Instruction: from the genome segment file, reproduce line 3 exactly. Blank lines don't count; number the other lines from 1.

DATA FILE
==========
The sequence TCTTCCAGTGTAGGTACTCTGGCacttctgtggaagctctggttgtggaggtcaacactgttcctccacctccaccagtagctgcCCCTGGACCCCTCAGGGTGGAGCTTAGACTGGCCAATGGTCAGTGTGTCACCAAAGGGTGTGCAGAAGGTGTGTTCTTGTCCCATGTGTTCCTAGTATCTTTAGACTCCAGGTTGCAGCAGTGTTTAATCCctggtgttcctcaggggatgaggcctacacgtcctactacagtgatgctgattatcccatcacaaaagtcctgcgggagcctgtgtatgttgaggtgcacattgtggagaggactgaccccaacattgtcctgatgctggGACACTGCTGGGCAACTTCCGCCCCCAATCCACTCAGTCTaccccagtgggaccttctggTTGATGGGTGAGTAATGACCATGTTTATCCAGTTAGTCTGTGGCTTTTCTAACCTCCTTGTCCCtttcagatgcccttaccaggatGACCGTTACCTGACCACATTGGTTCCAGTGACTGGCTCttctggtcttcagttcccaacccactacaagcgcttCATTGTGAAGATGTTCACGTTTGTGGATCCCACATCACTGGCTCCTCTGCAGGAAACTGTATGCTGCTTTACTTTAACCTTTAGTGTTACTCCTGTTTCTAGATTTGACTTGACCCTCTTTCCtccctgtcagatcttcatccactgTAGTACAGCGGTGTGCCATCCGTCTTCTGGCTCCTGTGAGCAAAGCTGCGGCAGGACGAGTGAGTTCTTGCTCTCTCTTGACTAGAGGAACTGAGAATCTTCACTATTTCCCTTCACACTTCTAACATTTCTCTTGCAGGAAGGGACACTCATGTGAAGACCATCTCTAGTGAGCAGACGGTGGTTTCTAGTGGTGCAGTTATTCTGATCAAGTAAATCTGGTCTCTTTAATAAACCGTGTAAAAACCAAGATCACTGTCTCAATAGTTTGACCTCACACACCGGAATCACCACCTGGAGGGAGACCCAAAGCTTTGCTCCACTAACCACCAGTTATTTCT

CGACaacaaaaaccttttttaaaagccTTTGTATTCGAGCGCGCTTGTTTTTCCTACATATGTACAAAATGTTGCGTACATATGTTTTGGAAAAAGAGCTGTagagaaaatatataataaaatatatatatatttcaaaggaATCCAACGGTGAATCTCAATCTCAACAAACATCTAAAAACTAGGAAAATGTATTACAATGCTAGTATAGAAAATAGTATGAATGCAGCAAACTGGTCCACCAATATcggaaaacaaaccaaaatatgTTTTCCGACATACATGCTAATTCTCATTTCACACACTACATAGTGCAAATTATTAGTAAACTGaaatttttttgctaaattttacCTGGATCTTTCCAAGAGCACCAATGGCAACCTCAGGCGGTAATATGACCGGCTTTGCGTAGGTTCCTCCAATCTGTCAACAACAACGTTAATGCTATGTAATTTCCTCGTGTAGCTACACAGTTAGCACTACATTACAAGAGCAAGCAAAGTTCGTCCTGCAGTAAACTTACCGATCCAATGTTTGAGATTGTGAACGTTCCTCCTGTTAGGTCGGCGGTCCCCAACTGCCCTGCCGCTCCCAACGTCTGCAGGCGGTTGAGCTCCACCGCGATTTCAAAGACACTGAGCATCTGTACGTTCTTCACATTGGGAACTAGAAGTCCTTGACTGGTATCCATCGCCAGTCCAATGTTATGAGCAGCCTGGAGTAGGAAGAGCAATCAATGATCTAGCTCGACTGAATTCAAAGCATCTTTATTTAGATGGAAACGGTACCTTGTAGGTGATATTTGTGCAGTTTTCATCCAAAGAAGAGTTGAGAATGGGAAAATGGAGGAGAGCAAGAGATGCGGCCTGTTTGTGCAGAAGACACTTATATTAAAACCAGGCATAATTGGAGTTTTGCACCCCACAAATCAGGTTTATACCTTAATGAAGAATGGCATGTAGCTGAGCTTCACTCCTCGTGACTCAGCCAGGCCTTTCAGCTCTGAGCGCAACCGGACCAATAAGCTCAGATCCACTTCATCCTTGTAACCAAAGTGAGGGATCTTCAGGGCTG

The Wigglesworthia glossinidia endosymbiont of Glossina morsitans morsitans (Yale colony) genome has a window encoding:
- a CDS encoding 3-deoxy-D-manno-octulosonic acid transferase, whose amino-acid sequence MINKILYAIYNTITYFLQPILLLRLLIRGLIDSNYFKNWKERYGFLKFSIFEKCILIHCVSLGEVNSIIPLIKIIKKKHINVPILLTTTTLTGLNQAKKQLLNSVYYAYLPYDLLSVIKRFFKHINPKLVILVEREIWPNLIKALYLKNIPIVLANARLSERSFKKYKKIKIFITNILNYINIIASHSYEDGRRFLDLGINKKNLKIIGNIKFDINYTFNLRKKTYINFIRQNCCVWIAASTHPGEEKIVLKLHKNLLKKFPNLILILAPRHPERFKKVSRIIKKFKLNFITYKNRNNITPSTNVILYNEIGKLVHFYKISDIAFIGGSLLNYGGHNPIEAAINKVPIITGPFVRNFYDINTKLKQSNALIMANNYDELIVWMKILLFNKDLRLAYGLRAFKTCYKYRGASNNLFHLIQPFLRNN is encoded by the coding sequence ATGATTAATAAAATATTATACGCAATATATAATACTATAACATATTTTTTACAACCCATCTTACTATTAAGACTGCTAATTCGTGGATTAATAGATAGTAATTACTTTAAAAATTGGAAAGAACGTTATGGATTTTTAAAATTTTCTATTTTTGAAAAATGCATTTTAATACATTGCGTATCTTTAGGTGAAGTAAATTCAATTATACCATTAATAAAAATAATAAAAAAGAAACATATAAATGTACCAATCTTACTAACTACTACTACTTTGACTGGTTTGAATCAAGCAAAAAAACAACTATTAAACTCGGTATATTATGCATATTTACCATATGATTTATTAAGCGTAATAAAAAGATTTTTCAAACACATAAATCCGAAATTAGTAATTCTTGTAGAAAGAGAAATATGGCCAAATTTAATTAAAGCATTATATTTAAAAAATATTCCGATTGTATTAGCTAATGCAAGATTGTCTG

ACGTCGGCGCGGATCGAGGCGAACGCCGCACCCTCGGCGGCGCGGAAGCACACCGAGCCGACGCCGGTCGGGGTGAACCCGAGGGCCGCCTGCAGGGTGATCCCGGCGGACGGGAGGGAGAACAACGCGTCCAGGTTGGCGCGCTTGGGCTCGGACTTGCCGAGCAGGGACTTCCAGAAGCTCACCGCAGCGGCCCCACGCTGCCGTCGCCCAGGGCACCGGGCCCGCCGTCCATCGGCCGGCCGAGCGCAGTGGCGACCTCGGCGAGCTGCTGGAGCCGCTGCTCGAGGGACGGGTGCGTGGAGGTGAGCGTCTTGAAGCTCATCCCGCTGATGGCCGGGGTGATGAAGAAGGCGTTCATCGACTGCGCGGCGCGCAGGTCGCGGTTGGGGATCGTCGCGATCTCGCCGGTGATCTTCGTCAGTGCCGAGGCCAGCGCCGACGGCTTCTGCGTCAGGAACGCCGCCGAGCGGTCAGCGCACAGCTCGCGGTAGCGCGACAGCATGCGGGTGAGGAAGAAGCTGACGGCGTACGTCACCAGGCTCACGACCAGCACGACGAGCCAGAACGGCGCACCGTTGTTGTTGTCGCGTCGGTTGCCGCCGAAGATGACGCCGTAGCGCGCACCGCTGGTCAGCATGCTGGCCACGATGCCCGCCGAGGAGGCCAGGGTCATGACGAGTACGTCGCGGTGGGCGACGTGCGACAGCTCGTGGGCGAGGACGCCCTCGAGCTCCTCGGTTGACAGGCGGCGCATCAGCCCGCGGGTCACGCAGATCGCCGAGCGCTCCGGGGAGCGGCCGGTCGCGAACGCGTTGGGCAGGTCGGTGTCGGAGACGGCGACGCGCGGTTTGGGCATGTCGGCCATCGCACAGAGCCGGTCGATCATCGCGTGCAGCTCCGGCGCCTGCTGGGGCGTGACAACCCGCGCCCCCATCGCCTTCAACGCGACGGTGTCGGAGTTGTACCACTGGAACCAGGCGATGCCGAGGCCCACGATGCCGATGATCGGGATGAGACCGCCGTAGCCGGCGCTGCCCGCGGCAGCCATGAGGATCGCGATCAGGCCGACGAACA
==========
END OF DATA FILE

The Wigglesworthia glossinidia endosymbiont of Glossina morsitans morsitans (Yale colony) genome has a window encoding: